“When I started, most of the attention was on the defensive phase.
“We had a sweeper and man-markers. The attacking phase came down to intelligence and common sense of the individual and the creativity of the No. 10.
“Italy had a defensive culture, not just in football. For centuries, everybody invaded us.”
(Inverting the Pyramid by Jonathan Wilson)
Italy – the cradle of defensive football, the birthplace of the Catenaccio, the land of Helenio Herrara and of some of the greatest defenders to have graced the game of football, namely Maldini, Cannavaro , Gentile and Baresi.
Perhaps eternally associated with the so-called “boring” brand of football, Italian football’s philosophy was almost always the same – let your opponents have the ball, let your team sit back tight and defend, and try to break at a blistering pace during a counter attack.
The role of the traditional Libero was greatly stressed upon, and one was likely to see a dull game without any free flowing or fluid movements of players, both on and off the ball. That was the Italian game; it could never shake off the label of being too “defensive” due to the Catenaccio approach to football. Well, back then, anyway.
In 1987, a former shoe-salesman brought with him an entire new philosophy of play unknown to previous Italian teams.
Arrigo Sacchi killed the libero.
The Italian maestro led a one-man revolution against defensive football when he was appointed manager of AC Milan in 1987, and although it didn’t catch on, his name certainly did. His pressing game brought success not only to his AC Milan side of the 90s, but it has also revolutionised the way every team defends without the ball.
He achieved the rare feat of retaining the European Cup, and also claimed one Scudetto and one Coppa Italia during his four years in charge.
Tactics and Total Football employed by Sacchi
Sacchi arrived at Milan as a nobody, even though he had the-then Milan president Silvio Berlusconi’s full support. He had to take up a massive job at a massive club, he had to ensure that his players would adapt to his unique training methods and also, he had to satisfy the fans with trophies.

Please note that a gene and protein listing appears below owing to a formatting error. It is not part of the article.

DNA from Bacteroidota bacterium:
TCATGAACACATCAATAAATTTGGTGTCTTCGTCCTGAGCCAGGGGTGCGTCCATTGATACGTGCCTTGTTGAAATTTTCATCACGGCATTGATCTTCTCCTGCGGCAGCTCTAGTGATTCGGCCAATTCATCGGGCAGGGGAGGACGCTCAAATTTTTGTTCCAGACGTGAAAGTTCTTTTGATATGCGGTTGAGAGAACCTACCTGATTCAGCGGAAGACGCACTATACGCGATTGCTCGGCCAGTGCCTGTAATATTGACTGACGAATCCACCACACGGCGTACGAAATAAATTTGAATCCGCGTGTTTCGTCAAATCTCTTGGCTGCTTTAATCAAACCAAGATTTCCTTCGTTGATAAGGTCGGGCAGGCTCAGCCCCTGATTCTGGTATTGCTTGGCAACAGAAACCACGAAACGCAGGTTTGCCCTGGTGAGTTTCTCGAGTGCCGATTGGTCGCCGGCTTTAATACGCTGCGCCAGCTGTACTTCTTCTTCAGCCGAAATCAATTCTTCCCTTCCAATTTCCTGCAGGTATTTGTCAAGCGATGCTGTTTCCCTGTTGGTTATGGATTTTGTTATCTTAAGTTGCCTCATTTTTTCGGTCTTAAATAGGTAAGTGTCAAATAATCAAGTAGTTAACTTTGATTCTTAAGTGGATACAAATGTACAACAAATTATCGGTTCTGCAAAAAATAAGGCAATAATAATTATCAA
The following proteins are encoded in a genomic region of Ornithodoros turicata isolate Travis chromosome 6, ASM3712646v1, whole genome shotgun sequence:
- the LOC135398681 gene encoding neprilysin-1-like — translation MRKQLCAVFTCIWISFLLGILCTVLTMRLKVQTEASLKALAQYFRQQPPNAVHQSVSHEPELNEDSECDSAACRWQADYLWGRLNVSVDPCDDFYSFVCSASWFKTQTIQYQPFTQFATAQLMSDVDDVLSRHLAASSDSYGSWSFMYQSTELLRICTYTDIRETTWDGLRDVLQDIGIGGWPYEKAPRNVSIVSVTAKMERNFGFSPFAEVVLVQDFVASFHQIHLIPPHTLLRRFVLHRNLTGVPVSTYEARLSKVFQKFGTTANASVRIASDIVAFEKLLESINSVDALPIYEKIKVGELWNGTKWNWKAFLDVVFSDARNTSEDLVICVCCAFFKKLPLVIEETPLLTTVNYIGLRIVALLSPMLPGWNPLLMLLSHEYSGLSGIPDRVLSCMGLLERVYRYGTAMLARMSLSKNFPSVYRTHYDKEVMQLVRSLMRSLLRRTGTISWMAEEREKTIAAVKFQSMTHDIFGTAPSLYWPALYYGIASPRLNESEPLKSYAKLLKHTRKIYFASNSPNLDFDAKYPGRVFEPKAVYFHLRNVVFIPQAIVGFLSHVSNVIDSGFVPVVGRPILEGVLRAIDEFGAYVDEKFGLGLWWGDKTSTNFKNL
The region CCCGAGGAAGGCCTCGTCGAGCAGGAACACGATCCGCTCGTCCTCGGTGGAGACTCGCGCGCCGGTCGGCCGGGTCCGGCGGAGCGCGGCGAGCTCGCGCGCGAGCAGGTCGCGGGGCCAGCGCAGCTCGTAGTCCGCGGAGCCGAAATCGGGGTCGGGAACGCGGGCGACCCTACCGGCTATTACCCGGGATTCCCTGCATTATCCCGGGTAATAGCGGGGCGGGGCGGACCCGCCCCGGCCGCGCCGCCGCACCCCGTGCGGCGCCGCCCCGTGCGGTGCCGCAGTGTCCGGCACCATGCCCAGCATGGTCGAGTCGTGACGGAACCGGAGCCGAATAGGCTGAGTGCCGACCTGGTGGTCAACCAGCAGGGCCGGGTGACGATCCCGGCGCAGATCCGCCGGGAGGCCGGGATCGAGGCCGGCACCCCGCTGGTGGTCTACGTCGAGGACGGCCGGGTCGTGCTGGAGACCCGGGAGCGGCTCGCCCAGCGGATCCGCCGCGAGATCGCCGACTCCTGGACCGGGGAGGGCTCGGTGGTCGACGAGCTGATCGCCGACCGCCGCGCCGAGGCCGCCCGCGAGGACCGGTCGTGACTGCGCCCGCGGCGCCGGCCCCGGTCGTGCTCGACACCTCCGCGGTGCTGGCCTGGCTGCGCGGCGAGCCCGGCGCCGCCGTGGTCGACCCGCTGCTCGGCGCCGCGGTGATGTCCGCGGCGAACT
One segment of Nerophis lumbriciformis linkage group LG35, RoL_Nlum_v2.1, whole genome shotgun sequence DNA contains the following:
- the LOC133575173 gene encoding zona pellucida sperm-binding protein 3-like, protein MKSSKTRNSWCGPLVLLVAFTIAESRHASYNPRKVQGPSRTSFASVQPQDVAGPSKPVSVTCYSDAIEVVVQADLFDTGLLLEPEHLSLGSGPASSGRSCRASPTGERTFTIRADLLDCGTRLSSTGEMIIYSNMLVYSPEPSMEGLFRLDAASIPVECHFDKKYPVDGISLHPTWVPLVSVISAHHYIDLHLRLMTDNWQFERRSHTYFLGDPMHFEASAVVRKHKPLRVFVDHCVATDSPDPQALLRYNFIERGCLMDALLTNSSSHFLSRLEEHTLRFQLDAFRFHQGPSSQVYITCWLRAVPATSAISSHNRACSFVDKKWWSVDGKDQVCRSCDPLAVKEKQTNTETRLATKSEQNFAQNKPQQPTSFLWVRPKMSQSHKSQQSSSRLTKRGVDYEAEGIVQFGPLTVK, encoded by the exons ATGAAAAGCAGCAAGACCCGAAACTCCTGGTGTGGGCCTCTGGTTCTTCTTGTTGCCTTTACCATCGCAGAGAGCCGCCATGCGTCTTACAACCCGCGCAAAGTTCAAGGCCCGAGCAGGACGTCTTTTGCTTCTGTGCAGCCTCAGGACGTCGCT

So when it came to light that Sacchi was obsessed about creating a team that would employ attacking football, at a time when almost the entire Italy was obsessed with the Cataneccio, it was deemed quite odd.
In spite of all this attention, Sacchi’s philosophy was essentially simple, yet highly effective at the same time. He demanded his players to squeeze the game right at the centre of the park, and ensure that the distance between his defensive and forward lines was never more than 25 metres. Sacchi played with high intensity and a very high defensive line.
He liked his team to fundamentally use a zonal-marking system. Setting up in a simple 4-4-2 formation, he forced his opponents to go out wide, and when the ball was in the opposition half, his defensive line was nearly at the centre line.
He reasoned that by squeezing the pitch, in order for his opponent to get through his side, they’d need to break down three lines of players in quick succession. Not many managed it.
This system caused havoc on the pitch. It ensured that the midfielders and strikers could shift high up on the pitch, which created pressure on the opposite team, because there was hardly any space available to them. This would either lead to the ball being kicked up the field, or the player hesitating and being dispossessed.